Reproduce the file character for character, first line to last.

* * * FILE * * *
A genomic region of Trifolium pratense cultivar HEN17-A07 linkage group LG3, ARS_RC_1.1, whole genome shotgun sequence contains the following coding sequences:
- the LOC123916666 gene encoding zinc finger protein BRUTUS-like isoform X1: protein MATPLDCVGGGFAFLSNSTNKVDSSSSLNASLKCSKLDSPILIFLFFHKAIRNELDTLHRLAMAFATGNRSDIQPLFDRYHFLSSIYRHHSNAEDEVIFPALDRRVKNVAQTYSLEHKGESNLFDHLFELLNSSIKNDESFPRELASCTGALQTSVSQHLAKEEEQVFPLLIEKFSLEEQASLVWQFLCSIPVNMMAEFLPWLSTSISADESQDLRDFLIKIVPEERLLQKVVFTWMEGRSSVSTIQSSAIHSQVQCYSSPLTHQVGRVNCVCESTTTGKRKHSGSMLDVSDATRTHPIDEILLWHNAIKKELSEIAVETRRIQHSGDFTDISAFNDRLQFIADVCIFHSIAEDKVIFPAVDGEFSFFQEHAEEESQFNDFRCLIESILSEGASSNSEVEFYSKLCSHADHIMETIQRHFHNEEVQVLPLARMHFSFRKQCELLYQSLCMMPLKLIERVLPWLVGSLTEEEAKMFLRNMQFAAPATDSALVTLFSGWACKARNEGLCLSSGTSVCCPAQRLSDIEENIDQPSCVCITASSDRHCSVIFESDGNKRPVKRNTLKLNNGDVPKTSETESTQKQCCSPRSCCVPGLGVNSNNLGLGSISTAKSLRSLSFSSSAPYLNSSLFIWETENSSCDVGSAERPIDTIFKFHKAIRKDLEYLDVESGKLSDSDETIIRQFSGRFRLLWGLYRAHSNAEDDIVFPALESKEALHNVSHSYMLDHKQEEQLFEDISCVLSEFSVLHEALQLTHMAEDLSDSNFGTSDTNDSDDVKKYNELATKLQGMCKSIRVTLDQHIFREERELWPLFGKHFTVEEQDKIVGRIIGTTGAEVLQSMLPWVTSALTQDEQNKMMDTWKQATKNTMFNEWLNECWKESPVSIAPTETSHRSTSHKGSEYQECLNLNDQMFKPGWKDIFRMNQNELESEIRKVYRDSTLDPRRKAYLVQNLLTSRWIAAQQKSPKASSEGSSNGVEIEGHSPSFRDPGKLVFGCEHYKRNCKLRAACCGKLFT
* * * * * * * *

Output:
A genomic region of Trifolium pratense cultivar HEN17-A07 linkage group LG3, ARS_RC_1.1, whole genome shotgun sequence contains the following coding sequences:
- the LOC123916666 gene encoding zinc finger protein BRUTUS-like isoform X1: protein MATPLDCVGGGFAFLSNSTNKVDSSSSLNASLKCSKLDSPILIFLFFHKAIRNELDTLHRLAMAFATGNRSDIQPLFDRYHFLSSIYRHHSNAEDEVIFPALDRRVKNVAQTYSLEHKGESNLFDHLFELLNSSIKNDESFPRELASCTGALQTSVSQHLAKEEEQVFPLLIEKFSLEEQASLVWQFLCSIPVNMMAEFLPWLSTSISADESQDLRDFLIKIVPEERLLQKVVFTWMEGRSSVSTIQSSAIHSQVQCYSSPLTHQVGRVNCVCESTTTGKRKHSGSMLDVSDATRTHPIDEILLWHNAIKKELSEIAVETRRIQHSGDFTDISAFNDRLQFIADVCIFHSIAEDKVIFPAVDGEFSFFQEHAEEESQFNDFRCLIESILSEGASSNSEVEFYSKLCSHADHIMETIQRHFHNEEVQVLPLARMHFSFRKQCELLYQSLCMMPLKLIERVLPWLVGSLTEEEAKMFLRNMQFAAPATDSALVTLFSGWACKARNEGLCLSSGTSVCCPAQRLSDIEENIDQPSCVCITASSDRHCSVIFESDGNKRPVKRNTLKLNNGDVPKTSETESTQKQCCSPRSCCVPGLGVNSNNLGLGSISTAKSLRSLSFSSSAPYLNSSLFIWETENSSCDVGSAERPIDTIFKFHKAIRKDLEYLDVESGKLSDSDETIIRQFSGRFRLLWGLYRAHSNAEDDIVFPALESKEALHNVSHSYMLDHKQEEQLFEDISCVLSEFSVLHEALQLTHMAEDLSDSNFGTSDTNDSDDVKKYNELATKLQGMCKSIRVTLDQHIFREERELWPLFGKHFTVEEQDKIVGRIIGTTGAEVLQSMLPWVTSALTQDEQNKMMDTWKQATKNTMFNEWLNECWKESPVSIAPTETSHRSTSHKGSEYQECLNLNDQMFKPGWKDIFRMNQNELESEIRKVYRDSTLDPRRKAYLVQNLLTSRWIAAQQKSPKASSEGSSNGVEIEGHSPSFRDPGKLVFGCEHYKRNCKLRAACCGKLFT